Then what should you talk about — world events? Perhaps, assuming you can talk about them without offending anyone (avoid discussing the madness in Western Europe). Safer, but admittedly boring, topics are weather and vacations. And of course, be wary throughout the call of using American business jargon like “get our ducks in a row,” “circle back,” etc. These are best accompanied by a clear explanation of what the idioms mean: “As we say in America, let’s circle back when we have all our ducks in a row. This just means that we’ll give each other a heads up when we’ve got our house in order.” Wait… not that….

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Companies are doing more business internationally and dragging their lawyers along with them. As you can imagine, doing international work has obvious challenges — foreign law, culture and language, time zone issues, cardboard that airlines call “food,” etc. These next couple of Moonlighting posts are going to delve into some of the nitty gritty of practicing in a global arena by examining one very basic, but essential, part of the in-house practice that I’ve discussed before — a meeting.

But first, a clarification of terms. People often use the terms “international” and “global” interchangeably. However, in-house lawyers who practice in these areas may disagree. Assuming the terms are used by Americans, an “international” U.S. business refers to a business that is headquartered in the United States and operates individual businesses in other countries that focus on the market in each of those countries. In this structure, each business in each country focuses on its own business and does not often coordinate with the others — communicating primarily with the U.S. headquarters in a hub and spoke kind of structure.

On the other hand, a “global” U.S. business is one that’s headquartered in the United States and builds businesses in other countries that focus on how the market in those countries could support cross-border business growth. In the global model, businesses in the other countries often work directly with each other. For the sake of simplicity though, I’ll use the term “global” for the rest of this post to refer to both international and global work. Now that you’re sufficiently confused, we can move on….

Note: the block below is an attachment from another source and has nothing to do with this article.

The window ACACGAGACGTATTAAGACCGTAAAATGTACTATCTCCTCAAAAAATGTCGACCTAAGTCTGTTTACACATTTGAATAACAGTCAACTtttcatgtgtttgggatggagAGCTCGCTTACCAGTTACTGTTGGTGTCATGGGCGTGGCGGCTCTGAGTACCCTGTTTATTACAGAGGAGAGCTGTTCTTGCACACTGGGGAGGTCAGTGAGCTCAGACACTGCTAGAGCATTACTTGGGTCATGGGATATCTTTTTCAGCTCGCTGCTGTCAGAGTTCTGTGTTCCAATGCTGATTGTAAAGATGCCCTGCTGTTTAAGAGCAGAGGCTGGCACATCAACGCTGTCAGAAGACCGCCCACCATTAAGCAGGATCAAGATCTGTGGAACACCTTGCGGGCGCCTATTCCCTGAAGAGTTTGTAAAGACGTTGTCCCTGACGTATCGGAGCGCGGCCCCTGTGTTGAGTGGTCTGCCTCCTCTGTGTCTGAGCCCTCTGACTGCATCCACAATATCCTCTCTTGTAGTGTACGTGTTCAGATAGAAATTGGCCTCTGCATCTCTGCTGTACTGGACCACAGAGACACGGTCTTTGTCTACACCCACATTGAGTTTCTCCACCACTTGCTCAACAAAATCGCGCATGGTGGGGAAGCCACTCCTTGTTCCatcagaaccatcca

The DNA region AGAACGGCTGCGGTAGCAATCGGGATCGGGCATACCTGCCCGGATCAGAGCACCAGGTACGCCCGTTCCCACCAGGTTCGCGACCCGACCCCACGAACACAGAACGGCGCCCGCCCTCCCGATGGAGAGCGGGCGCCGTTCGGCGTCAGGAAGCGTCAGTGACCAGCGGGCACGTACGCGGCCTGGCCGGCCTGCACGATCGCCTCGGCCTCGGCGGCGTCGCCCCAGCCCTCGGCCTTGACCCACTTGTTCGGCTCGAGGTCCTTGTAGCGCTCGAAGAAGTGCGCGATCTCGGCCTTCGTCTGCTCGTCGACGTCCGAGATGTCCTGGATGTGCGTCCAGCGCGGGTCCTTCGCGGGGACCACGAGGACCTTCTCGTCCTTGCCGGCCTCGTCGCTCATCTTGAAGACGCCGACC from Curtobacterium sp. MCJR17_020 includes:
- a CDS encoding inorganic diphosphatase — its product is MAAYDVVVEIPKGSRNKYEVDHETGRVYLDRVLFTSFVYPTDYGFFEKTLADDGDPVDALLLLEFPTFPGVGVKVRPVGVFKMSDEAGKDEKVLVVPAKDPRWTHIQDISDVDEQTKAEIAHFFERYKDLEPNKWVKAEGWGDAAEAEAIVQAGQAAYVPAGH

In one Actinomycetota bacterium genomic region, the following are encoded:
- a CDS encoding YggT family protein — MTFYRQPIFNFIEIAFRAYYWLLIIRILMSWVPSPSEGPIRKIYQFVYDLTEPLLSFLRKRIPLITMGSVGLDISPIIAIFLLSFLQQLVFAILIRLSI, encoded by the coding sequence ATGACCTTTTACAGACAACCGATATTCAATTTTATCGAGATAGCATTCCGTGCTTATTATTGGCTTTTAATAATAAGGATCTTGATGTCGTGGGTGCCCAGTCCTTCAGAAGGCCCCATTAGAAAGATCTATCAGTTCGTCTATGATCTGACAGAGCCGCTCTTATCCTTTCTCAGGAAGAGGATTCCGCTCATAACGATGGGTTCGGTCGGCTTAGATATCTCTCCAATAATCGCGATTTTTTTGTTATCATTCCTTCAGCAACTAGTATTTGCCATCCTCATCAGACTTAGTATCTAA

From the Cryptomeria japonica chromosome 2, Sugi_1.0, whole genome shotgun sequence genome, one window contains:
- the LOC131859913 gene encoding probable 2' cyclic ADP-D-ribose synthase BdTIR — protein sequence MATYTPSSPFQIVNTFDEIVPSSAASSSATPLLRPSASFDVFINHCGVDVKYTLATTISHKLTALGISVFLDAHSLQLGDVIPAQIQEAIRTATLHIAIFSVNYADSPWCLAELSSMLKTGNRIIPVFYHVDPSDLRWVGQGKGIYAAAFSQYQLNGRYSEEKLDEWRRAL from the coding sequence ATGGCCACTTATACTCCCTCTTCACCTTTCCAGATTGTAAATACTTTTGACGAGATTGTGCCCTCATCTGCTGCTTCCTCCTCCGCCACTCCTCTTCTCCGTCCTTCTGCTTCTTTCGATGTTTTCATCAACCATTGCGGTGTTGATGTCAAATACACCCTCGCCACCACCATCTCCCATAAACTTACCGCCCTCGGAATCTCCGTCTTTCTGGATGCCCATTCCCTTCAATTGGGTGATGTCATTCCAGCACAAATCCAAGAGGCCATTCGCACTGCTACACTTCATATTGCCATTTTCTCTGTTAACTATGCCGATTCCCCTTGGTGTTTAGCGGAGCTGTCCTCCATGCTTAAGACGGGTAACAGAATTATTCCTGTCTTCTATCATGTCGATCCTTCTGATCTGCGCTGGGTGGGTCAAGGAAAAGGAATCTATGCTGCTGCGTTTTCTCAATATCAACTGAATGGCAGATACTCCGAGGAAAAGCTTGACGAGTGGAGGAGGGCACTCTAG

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Generally, when in-house lawyers transition from a law firm to a company, the amount they work decreases, with some exceptions. The particular number of hours depends upon the company and the industry, but it’s usually about 9-5 or 9-6, and increases as you gain seniority. (Unless you come from money and you’re “employed” in the family business, in which case you haven’t worked a day in your life, and never will.)

Often flexible arrangements are available, such as shifting working hours to 7-4 or 10-6, or working from home one or more days a week. These flex-time arrangements are particularly useful to lawyers who have many other obligations outside of work, such as learning new pole-dancing routines.

What about facetime — do in-house lawyers deal with facetime issues? By “facetime,” I mean simply the amount of time spent in the office, whether that time is used to do work or not. In-house lawyers certainly do encounter facetime issues — let’s face it, all lawyers do. (Get it…?)

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You’ve probably heard the same advice as I have about participating in meetings — speak up at least once during every meeting. Otherwise, people will wonder why you’re even there — are you engaged in the discussion? Do you even understand what’s going on? Are you nursing a hangover again? What’s the deal?

Now, some of you have absolutely no problem speaking up at meetings. In fact, maybe you’re a little too “good” at it. This post isn’t for you. For those of you who don’t realize you babble on too much in meetings, there will be a different post dedicated to the likes of you, entitled: “When Everyone in the Room Has Ceased Making Eye Contact with You, It’s Time to Shut Up.”

Others of you are shy about speaking up in larger groups, especially in front of a lot of senior people. You feel pressured to come up with something brilliant, and often end up not saying anything at all because you don’t think your ideas are worthy of public utterance. Or sometimes, you really can’t seem to think of anything to contribute….